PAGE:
Visa bans are not sanctions enough
Published on February 8, 2008, 12:00 am
Since violence broke out following the announcement of presidential election results, foreign nations have appealed for calm, threatened to cut aid, and travel ban on individuals.
They have hoped to stop the killings, destruction of property and find a solution to the crippling political crisis by encouraging dialogue and reconciliation.
But their pleas have not been heeded. Granted, there is a national dialogue that is ongoing, guns may have fallen silent in some places and pangas, machetes, bows and arrows may be out of view in others.
But people who have been uprooted from their homes are still trapped in camps, and others have moved from places they called home and where they eked out livelihoods.
But one thing has not changed an iota: Those who subverted democracy, planned, executed and fueled the violence still walk the villages, towns and city scot-free. And they must have been people with wherewithal — political, monetary or both.
This is why we welcome United States, Canada and now Britain’s decision to revoke visas for politicians and other bigwigs who subverted democracy and sponsored the violence.
For long, perpetrators of ethnic clashes and anarchy, and enemies of democracy, have done their thing with impunity every election year. But they have never answered for their actions. But preventing them from visiting the US, Canada or Britain is just a slap in the wrist. More must be done.
If these countries have evidence that these people were involved in heinous crimes — some bordering on crimes against humanity — why not go the whole hog? Since 2002, the comity of nations set up the International Criminal Court to try people who commit such crimes against groups and communities.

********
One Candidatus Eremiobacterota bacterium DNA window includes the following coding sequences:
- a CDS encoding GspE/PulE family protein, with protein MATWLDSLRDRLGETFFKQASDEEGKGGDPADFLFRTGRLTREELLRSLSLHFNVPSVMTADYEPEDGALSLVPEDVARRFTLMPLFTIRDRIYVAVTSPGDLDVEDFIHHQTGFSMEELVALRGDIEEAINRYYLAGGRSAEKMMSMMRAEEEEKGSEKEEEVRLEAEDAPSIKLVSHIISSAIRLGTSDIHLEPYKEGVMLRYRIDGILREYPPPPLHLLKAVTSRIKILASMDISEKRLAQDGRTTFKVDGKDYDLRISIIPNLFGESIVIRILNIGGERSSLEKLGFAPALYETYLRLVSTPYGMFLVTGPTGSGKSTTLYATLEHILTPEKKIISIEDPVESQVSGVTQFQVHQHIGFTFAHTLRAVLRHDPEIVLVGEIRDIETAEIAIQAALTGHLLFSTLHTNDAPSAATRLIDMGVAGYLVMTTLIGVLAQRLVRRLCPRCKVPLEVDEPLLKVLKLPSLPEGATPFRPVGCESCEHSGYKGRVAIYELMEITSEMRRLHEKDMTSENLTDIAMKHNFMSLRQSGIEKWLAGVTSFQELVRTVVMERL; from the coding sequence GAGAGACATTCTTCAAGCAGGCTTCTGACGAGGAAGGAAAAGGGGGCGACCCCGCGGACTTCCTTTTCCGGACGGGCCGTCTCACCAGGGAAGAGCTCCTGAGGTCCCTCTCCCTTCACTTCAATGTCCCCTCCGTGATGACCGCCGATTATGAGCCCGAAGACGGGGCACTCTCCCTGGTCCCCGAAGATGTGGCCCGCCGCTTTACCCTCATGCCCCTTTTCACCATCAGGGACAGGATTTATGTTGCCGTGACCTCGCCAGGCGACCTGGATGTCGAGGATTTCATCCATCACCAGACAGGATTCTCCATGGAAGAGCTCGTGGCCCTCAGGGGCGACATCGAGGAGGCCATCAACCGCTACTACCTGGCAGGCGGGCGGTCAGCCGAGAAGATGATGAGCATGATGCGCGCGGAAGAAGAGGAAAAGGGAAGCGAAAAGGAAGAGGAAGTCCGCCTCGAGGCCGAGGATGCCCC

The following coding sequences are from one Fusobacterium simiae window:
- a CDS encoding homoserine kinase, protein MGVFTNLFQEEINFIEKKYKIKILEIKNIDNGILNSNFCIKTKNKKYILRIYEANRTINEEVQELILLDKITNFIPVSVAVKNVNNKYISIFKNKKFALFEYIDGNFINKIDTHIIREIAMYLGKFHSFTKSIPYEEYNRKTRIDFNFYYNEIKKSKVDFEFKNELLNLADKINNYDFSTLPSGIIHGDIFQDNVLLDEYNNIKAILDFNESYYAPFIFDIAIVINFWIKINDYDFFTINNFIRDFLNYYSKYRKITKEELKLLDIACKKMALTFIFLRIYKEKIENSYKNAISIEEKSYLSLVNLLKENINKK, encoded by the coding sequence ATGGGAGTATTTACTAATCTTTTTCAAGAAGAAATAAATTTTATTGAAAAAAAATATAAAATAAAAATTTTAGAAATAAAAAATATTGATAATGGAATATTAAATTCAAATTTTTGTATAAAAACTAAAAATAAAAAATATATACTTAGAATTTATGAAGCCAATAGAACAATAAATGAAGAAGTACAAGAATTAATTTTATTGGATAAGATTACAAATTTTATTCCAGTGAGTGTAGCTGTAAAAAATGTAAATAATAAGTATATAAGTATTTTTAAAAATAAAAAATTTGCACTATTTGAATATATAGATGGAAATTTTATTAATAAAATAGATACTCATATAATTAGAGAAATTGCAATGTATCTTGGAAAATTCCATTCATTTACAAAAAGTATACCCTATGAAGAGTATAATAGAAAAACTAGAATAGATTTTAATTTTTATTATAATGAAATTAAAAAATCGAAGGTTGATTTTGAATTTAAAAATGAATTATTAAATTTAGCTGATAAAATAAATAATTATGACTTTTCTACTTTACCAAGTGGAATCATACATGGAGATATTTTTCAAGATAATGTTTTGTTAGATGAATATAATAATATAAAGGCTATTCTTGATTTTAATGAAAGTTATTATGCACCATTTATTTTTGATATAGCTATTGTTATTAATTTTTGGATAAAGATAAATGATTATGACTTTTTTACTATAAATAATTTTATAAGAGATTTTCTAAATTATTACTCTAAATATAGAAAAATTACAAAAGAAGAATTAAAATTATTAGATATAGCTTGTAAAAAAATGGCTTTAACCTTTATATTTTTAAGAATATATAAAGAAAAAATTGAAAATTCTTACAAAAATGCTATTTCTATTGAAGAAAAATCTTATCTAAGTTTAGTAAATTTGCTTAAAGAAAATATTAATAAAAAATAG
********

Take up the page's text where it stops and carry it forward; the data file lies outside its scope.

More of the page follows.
In making this great stride, the world was saying it would never countenance another Rwanda, Yugoslavia or Liberia. That is why the issue must not stop at visa cancellations, but should be progressed to action against the suspects. This is because barring them from their countries will not prevent them from going shopping or sending their children to schools and colleges elsewhere.
Other nations in Europe, Asia, the Americas and, we dare say, Africa must follow suit. This is the only way to ensure that those to whom violence and subversion of democracy is their stock-in-trade have no haven to retreat to.
But the countries should not announce the action and fail to disclose the names of those it has slapped visa bans on. It should disclose their identity so that the country can shame them. This will make them pariahs not just in London and Washington, but also in Nairobi, their towns and villages. Their accomplices must also face the courts and answer for their actions.
What they have done has affected hundreds of thousands of people — if not millions — and it cannot be purported to have been for the benefit of a community. The poor have borne the brunt and are spending cold nights in displacement camps. The cost of disruption on education, business and normal life is mind-boggling.
But the merchants of war and death live in safe havens ringed by electric fences where want is never an issue.
The visa cancellations are a wake up call for the Government. What is it doing to ensure that those behind the most heinous crimes committed since the colonial atrocities are brought to justice?
It must collect evidence and prosecute suspects. In any case, have the crimes not been committed in its jurisdiction? If there is a time to shout about sovereignty, then this is the time.
It is gratifying that the Government, through its spokesman, Dr Alfred Mutua, has supported the visa revocation. The Government should now do its part.